This post is by Chris Pollock, Account Director, Paid Media at iProspect UK.
Where would you begin a product search? Google? According to Forrester Research UK's recent '2015 Consumer Technology' report, more consumers now start product searches on Amazon than any other search engine.
Now, if you're anything like me, this will not be as surprising as it may first appear. Over the past 12 months especially, the digital retail and marketing sectors have made a massive leap in terms of what it can offer brands and consumers online. However, if you look at Google, as the leading search engine, it has become increasingly stagnant compared to other platforms across the digital sphere in terms of new product development within the online retail space.
Social media platforms like Facebook and Instagram are increasingly looking to expand their e-commerce credentials, introducing new ways to buy, advertise and engage without leaving the site. However, Google has been slow to adapt to this rapidly changing landscape in areas such as cross platform attribution. Now the search giant is starting to feel the pressure grow, as consumers increasingly make the move to nimbler and more forward thinking online retailers.
With huge financial firepower and a monthly unique user count which exceeds 70 million in the US alone, surely it was only a matter of time before Amazon began to invest in its search capabilities. Where better to start than within its own platform?
Following the success of a private beta test which began back in May, in which iProspect was the only agency enrolled, Amazon has recently launched its newly defined Amazon Marketing Services (AMS), not to be confused with Amazon text ads that are replacing product ads which is ran out of Seller Central, a different offering all together. A move that allows brands and advertisers to run two separate types of ads on the platform, Product display ads and headline search ads, to help drive traffic to internal SKU specific landing pages. These ads will be triggered by Amazon's new algorithm, allowing brands to target ads based on keyword searches made by consumers on the platform. What this means is that headline search ads will be displayed prominently above the search results in Amazon's promotion specific stock keeping unit (SKU).
Of course as with most search platforms advertising will be cost performance based, but retailers will have the capability to connect directly with shoppers lower down the purchase funnel. Targeting those shoppers who are already in that "shopping mind-set". As a result of greater search capabilities on a platform with strong brand purchase equity there is potential for effective results. What also plays to Amazon's strength here is that during the beta test the search results reported cost-per-clicks substantially cheaper than Google at around £0.07 in the 'laptop' category, with return on advertising spend in excess of 8000%. Now that Amazon's marketing service is out of the beta and open to anyone to join, competition has increased, resulting in higher CPCs.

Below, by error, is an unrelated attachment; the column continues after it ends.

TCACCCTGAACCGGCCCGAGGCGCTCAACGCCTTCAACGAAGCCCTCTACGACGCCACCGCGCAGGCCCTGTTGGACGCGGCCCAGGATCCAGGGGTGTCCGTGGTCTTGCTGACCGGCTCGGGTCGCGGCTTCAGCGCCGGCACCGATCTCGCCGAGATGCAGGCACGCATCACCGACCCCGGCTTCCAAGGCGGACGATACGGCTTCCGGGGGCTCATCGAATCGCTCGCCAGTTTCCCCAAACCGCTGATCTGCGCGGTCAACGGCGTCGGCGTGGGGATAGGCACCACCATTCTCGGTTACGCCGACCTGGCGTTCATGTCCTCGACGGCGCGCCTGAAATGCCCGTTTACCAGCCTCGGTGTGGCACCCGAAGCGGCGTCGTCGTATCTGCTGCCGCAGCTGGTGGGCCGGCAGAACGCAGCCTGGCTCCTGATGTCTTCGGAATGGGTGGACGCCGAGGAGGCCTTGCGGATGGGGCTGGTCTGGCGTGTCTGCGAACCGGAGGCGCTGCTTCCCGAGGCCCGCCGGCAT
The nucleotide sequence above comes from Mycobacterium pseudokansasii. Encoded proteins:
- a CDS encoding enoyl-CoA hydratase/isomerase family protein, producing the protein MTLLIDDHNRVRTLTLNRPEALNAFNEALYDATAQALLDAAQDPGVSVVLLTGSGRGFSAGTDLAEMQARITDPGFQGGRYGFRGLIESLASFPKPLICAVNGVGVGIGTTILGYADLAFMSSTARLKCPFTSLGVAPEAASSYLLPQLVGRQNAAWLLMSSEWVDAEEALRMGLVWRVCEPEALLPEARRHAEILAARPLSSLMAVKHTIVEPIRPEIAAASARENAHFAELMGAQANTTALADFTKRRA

The fact that Amazon can offer the potential for retailers to reach customers so near the end of the purchase journey gives it a big advantage over Google. Although Google has customers with the same intent, the number of higher funnel customers affects return on advertising spend. This means a potentially cheaper and more effective option for online retailers.
Google ads draw in over £30 billion annually but it needs to start operating in the retail space or profits could decline. There are already third party platforms seeking success in this space, and Hook Logic, a global leader in performance marketing for brands, is a great example agencies and brands starting to make strides outside of Google and is quickly gaining large market share, especially in the US. There is also eBay, but the auction site lacks the correct set up to really drive revenue for brands.
Like any new platform Amazon Marketing Services has its limitations, but Amazon will no doubt make quick progress to update its technology as the project moves into live testing. Once its new ad system tests its legs, Amazon could even look beyond its own website and expand into producing content on other websites.
Amazon is set to become a major player in online retailing sector and, based on what we've seen so far, it's just a matter of time before we see retailers and agencies starting to 'add to basket'.